4. Informed space reduction: Around 70% of the costs of an office are non-discretionary — we have to pay them contractually and legally. So as patterns identified at (4) are understood, space can be identified and exited when the opportunity arises or the market enables. There’s the environmental cost, too: when we realise a typical CBD floor generates the equivalent CO2 each year of driving a diesel car 36 times around the equator, it brings home the issue.
5. Using what we have to make a difference: If workspace isn’t making a contribution, there’s no point in having it. We’ve demonstrated that other than for a small proportion of most workforces (sub 5%) who can’t work from home, physical space is most in demand for proximity and interactive pursuits, with individual focus space for ‘breakout’. This could — until we understand more — leave our proportionate balance of space roughly the same as pre-pandemic. But it’s no longer about parking lot ‘free desk’ approaches, most people will have one of those at home. It means ensuring we provide the most important draw to physical workspace of all — enabling the right people to work together at the right time. Then we stand the best chance of understanding the positive contribution the workplace can make, and allowing people the choice to work elsewhere when needed.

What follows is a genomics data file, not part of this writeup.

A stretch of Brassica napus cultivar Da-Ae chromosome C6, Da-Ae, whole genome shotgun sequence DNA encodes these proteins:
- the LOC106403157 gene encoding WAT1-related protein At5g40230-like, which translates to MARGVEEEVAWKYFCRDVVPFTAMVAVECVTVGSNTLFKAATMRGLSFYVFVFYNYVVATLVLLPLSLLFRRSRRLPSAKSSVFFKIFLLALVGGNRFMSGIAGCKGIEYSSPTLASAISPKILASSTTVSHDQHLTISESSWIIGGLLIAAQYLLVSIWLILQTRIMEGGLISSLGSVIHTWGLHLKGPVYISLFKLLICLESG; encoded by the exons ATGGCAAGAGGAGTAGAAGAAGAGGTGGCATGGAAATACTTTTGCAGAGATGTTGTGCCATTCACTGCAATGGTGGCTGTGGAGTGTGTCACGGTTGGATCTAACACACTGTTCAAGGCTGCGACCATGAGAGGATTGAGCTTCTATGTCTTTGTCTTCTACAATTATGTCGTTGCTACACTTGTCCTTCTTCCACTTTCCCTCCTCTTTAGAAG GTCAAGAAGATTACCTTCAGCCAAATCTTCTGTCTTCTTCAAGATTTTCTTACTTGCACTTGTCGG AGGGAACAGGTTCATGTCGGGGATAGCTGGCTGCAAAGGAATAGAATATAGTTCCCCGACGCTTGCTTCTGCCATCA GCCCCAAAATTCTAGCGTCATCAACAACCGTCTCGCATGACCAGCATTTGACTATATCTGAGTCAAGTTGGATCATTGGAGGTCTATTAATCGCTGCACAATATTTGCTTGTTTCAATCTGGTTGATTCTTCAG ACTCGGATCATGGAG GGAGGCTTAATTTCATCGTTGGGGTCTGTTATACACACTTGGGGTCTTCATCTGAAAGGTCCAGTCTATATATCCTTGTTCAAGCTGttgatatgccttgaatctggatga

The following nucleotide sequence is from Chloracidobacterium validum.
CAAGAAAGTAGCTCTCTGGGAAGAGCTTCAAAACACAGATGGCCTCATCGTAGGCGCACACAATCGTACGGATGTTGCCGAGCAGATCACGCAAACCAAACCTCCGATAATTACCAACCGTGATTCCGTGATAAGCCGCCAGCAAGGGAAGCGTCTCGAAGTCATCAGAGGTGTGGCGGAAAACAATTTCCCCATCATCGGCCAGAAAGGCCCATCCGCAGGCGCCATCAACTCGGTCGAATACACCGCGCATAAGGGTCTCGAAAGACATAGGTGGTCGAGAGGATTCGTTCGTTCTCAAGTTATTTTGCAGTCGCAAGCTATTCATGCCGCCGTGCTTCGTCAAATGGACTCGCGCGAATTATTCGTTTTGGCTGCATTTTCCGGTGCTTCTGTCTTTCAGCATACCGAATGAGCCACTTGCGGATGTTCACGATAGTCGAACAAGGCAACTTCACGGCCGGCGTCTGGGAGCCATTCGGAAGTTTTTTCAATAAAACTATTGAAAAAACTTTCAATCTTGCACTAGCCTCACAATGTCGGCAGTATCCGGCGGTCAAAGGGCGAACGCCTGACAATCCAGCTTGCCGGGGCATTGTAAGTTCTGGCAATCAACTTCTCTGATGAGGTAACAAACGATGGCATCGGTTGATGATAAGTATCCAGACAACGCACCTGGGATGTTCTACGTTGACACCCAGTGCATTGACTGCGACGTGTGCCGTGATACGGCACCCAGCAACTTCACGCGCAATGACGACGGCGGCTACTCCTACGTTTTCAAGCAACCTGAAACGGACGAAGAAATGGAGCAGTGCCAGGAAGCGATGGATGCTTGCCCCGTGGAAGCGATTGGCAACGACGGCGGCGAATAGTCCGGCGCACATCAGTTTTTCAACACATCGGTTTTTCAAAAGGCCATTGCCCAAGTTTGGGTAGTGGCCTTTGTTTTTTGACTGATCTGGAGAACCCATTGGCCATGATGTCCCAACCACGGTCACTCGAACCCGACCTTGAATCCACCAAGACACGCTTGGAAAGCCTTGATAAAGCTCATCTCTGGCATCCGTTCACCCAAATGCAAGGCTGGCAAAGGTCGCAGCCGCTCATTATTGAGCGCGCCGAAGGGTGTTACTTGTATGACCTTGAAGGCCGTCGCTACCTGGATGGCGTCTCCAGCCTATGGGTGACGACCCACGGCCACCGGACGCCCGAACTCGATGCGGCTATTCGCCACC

The possibility of having an appropriately sized, focussed, lower cost, higher quality, better performing and sustainable workplace that creates a fantastic experience by enabling the right people to work together as they need, responding daily to changes in the needs and priorities of people, teams and the organisation, is very real.
We won’t get there doing what we’ve always done. But we already know what we have to do. We just have to do it.